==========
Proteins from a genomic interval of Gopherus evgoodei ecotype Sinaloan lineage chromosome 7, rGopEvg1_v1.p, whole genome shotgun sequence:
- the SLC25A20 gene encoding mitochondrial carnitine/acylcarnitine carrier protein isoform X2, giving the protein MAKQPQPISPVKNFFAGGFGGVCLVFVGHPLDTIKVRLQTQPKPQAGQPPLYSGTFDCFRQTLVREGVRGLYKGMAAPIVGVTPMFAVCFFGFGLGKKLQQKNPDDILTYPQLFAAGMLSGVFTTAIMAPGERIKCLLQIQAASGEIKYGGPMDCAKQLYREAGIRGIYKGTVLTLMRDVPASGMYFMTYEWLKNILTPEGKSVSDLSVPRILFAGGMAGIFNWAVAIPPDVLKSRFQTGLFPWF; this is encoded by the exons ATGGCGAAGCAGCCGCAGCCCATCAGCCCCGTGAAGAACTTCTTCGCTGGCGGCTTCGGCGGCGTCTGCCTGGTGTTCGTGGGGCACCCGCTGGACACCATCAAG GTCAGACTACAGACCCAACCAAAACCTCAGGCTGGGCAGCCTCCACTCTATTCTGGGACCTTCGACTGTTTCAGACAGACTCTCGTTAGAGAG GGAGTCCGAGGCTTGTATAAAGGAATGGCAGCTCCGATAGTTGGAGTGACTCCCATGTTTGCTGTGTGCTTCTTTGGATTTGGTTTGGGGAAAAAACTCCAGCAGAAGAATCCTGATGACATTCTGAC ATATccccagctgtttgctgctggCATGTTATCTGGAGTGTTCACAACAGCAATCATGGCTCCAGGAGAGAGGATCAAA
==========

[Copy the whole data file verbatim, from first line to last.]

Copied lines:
Proteins from a genomic interval of Gopherus evgoodei ecotype Sinaloan lineage chromosome 7, rGopEvg1_v1.p, whole genome shotgun sequence:
- the SLC25A20 gene encoding mitochondrial carnitine/acylcarnitine carrier protein isoform X2, giving the protein MAKQPQPISPVKNFFAGGFGGVCLVFVGHPLDTIKVRLQTQPKPQAGQPPLYSGTFDCFRQTLVREGVRGLYKGMAAPIVGVTPMFAVCFFGFGLGKKLQQKNPDDILTYPQLFAAGMLSGVFTTAIMAPGERIKCLLQIQAASGEIKYGGPMDCAKQLYREAGIRGIYKGTVLTLMRDVPASGMYFMTYEWLKNILTPEGKSVSDLSVPRILFAGGMAGIFNWAVAIPPDVLKSRFQTGLFPWF; this is encoded by the exons ATGGCGAAGCAGCCGCAGCCCATCAGCCCCGTGAAGAACTTCTTCGCTGGCGGCTTCGGCGGCGTCTGCCTGGTGTTCGTGGGGCACCCGCTGGACACCATCAAG GTCAGACTACAGACCCAACCAAAACCTCAGGCTGGGCAGCCTCCACTCTATTCTGGGACCTTCGACTGTTTCAGACAGACTCTCGTTAGAGAG GGAGTCCGAGGCTTGTATAAAGGAATGGCAGCTCCGATAGTTGGAGTGACTCCCATGTTTGCTGTGTGCTTCTTTGGATTTGGTTTGGGGAAAAAACTCCAGCAGAAGAATCCTGATGACATTCTGAC ATATccccagctgtttgctgctggCATGTTATCTGGAGTGTTCACAACAGCAATCATGGCTCCAGGAGAGAGGATCAAA